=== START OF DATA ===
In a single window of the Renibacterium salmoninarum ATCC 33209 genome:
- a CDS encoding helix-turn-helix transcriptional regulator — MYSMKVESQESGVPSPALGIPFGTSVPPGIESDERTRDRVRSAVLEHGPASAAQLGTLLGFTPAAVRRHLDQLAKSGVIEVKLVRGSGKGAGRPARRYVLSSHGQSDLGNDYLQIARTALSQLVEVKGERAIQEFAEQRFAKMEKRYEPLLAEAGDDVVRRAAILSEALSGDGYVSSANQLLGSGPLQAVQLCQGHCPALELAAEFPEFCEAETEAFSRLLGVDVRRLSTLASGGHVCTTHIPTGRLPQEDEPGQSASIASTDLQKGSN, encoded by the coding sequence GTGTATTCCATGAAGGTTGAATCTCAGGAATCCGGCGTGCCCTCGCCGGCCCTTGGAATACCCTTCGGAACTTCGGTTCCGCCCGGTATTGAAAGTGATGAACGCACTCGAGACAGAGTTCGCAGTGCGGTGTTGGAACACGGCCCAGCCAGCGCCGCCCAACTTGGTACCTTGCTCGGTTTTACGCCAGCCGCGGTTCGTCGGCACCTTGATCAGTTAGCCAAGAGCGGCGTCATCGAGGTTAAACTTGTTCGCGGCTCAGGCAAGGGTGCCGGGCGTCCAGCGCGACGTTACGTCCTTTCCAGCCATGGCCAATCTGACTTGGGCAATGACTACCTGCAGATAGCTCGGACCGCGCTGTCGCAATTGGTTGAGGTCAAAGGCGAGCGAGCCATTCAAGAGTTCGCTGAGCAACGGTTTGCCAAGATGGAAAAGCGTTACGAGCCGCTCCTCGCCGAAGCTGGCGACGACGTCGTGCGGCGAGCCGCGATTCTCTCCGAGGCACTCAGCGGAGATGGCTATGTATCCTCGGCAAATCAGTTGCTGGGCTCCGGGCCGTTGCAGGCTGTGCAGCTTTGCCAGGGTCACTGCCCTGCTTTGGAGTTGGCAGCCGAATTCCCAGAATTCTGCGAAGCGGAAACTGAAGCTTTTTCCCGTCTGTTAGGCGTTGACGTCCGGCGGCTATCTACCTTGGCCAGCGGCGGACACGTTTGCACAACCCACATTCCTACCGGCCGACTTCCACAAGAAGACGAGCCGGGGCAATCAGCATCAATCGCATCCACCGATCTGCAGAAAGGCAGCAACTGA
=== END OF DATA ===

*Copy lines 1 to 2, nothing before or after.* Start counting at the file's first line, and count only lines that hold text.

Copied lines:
In a single window of the Renibacterium salmoninarum ATCC 33209 genome:
- a CDS encoding helix-turn-helix transcriptional regulator — MYSMKVESQESGVPSPALGIPFGTSVPPGIESDERTRDRVRSAVLEHGPASAAQLGTLLGFTPAAVRRHLDQLAKSGVIEVKLVRGSGKGAGRPARRYVLSSHGQSDLGNDYLQIARTALSQLVEVKGERAIQEFAEQRFAKMEKRYEPLLAEAGDDVVRRAAILSEALSGDGYVSSANQLLGSGPLQAVQLCQGHCPALELAAEFPEFCEAETEAFSRLLGVDVRRLSTLASGGHVCTTHIPTGRLPQEDEPGQSASIASTDLQKGSN, encoded by the coding sequence GTGTATTCCATGAAGGTTGAATCTCAGGAATCCGGCGTGCCCTCGCCGGCCCTTGGAATACCCTTCGGAACTTCGGTTCCGCCCGGTATTGAAAGTGATGAACGCACTCGAGACAGAGTTCGCAGTGCGGTGTTGGAACACGGCCCAGCCAGCGCCGCCCAACTTGGTACCTTGCTCGGTTTTACGCCAGCCGCGGTTCGTCGGCACCTTGATCAGTTAGCCAAGAGCGGCGTCATCGAGGTTAAACTTGTTCGCGGCTCAGGCAAGGGTGCCGGGCGTCCAGCGCGACGTTACGTCCTTTCCAGCCATGGCCAATCTGACTTGGGCAATGACTACCTGCAGATAGCTCGGACCGCGCTGTCGCAATTGGTTGAGGTCAAAGGCGAGCGAGCCATTCAAGAGTTCGCTGAGCAACGGTTTGCCAAGATGGAAAAGCGTTACGAGCCGCTCCTCGCCGAAGCTGGCGACGACGTCGTGCGGCGAGCCGCGATTCTCTCCGAGGCACTCAGCGGAGATGGCTATGTATCCTCGGCAAATCAGTTGCTGGGCTCCGGGCCGTTGCAGGCTGTGCAGCTTTGCCAGGGTCACTGCCCTGCTTTGGAGTTGGCAGCCGAATTCCCAGAATTCTGCGAAGCGGAAACTGAAGCTTTTTCCCGTCTGTTAGGCGTTGACGTCCGGCGGCTATCTACCTTGGCCAGCGGCGGACACGTTTGCACAACCCACATTCCTACCGGCCGACTTCCACAAGAAGACGAGCCGGGGCAATCAGCATCAATCGCATCCACCGATCTGCAGAAAGGCAGCAACTGA